Last week I flew from New York to Phoenix for a business meeting. This allowed me to hit the daily double in amputee-unfriendly terminals, with JFK’s Terminal 8 (American Airlines/US Air) – thanks for making sure not to repair the moving walkways, guys – and Phoenix’s Sky Harbor Airport, which notched top honors for worst U.S. airport for amputees in my recent, highly-scientific analysis.
On the flight back to JFK, I strapped myself into my aisle seat in row 19. I’m not a particularly social creature when flying. I always fear that the friendly smile or casual sentence to my seat mate could devolve into several hours of semi-awkward discourse from which I can’t easily escape. So I followed my regular protocol: headphones on; reading materials in front of me; pretend that no one else exists. I’m hard to distract when in my Cone of Solitude.
Nevertheless, I couldn’t help but feel the vibrations as a tall passenger hopped down the aisle towards me en route to the restroom. You might think because I’m missing a limb that my first reaction was, “Hey, he must be an amputee!” But because I actively pretend that I’m not an amputee for so many of my waking hours, my reaction instead was, “Hey, this guy must have really hurt his foot and can’t weight bear; that sucks.” But in fact, my fellow passenger was missing his left leg above the knee, and he hopped right past into the bathroom a few rows behind me.
At this point, some version of the following internal conversation began.
“Should I introduce myself to him? No, he doesn’t want to be bothered speaking to another amputee. It’s not like we’re soul mates because we’re both missing limbs. But then again, I did used to sit on the Amputee Coalition Board of Directors. Don’t I have an obligation to introduce myself? Get over it, you’re not nearly that important. He doesn’t give a damn about your previous volunteer work history. But how often do I get the chance to speak to an amputee on a plane? I’ve been logging hundreds of thousands of miles over America and Europe over the last 8 years and I’ve never seen an AK hopping down the aisle. Will I ever get this chance again?”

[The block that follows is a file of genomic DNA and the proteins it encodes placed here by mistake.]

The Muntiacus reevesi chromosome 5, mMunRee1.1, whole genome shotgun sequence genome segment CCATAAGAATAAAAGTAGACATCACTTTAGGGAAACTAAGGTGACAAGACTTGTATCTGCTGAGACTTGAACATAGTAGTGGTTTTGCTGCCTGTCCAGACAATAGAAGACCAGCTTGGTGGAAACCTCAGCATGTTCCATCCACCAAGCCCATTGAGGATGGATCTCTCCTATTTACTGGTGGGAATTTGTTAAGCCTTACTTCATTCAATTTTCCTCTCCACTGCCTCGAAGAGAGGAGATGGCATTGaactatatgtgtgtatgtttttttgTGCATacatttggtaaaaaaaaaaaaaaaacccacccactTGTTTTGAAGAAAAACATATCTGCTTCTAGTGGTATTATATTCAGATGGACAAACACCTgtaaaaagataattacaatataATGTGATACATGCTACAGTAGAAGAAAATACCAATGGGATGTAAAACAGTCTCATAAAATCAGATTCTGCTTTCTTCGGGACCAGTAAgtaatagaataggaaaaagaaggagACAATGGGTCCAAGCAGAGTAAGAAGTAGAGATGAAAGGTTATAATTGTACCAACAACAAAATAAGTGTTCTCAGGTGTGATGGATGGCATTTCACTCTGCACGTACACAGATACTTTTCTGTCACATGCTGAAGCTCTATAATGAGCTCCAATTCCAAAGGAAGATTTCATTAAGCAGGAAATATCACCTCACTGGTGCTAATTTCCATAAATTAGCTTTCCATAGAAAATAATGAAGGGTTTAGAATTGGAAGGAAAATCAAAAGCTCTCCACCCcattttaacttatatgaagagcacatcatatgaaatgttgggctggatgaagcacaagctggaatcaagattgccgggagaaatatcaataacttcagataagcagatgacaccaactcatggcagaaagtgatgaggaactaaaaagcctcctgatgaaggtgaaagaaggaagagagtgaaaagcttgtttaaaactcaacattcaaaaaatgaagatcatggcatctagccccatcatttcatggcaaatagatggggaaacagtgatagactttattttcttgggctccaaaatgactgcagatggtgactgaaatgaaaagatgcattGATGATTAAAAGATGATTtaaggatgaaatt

And so on.
Eventually – and it took me about 3 minutes to make this life-altering decision – I got up and waited outside the bathroom door for my fellow limbless flyer to emerge. (Yes, it feels creepy to wait for someone outside the bathroom door. I once washed my hands at the same restaurant bathroom sink as Patriots owner Bob Kraft, but couldn’t say anything to him because, well, we were in the bathroom. (I patiently explained to my oldest son that no, it’s bad form to use the bathroom and then ask to shake hands and get an autograph from a famous person at the sink without it being wildly uncomfortable. I don’t think he’s convinced.))
As the door opened and he hopped out, I blurted this brilliant opening: “So you decided to go the non-prosthetic route, huh?” He grinned and said yes, he had never worn a prosthesis. He made some comments about how he had a short limb and thus, had opted instead for crutches. He had heard technology had changed and should probably try it, but this is how he’d lived his whole life.
In another incredibly smooth move, I lifted my pant leg to reveal my prosthesis to indicate this was why I was asking him the question. He graciously nodded and said, “I figured you were part of the club when you asked me.” (Translation: “Dude – I’m not a moron.”) From there, happily, things got better. I learned that his name is Eddie McGee, and he splits time between NY and L.A., where he acts. That led me to name drop some amputee acquaintances who happen to also appear in TV and film, and not surprisingly, he knew all of them.
“Yeah,” he said, “whenever there’s a role call for a young amputee to play a wounded vet, there’s about 15-20 of us who all show up for the same auditions every time.” He mentioned that he had appeared in one of the Law & Order series and was now promoting the film, The Human Race, which, judging by its poster (below), involves Eddie in a leading role and lots of blood.
He didn’t mention that he was actually the Season 1 winner of CBS’s Big Brother, which was fortunate since I’ve never watched a second of the show. He also noted that he was a recent convert to aqua-aerobics, saying, “I don’t care what people think, it’s an amazing workout.” Judging by the fact that it looked like Eddie could bench press me with little difficulty, I didn’t argue.
After talking for about 7 minutes, I told him I’d let him get back to his seat. As I followed him up the aisle, he leaned over and had a quick conversation with the man sitting next to me in my row. As buckled my seatbelt, I broke The Cone of Solitude and asked the Man in the Middle, “How do you guys know each other?”
“Oh, we just met on the first leg of this flight,” he explained. “Cool guy.” He then called the flight attendant over and asked her to purchase a drink for Eddie on his dime. (Eddie later reciprocated. It was amusing to watch him and my seat mate toast each other from 6 rows apart, but they managed to pull it off.) The Man in the Middle then said to me, “I almost never see amputees and now there are two of them on the same flight. What are the odds?”
I smiled at him. “Yeah, we’re taking over the world.”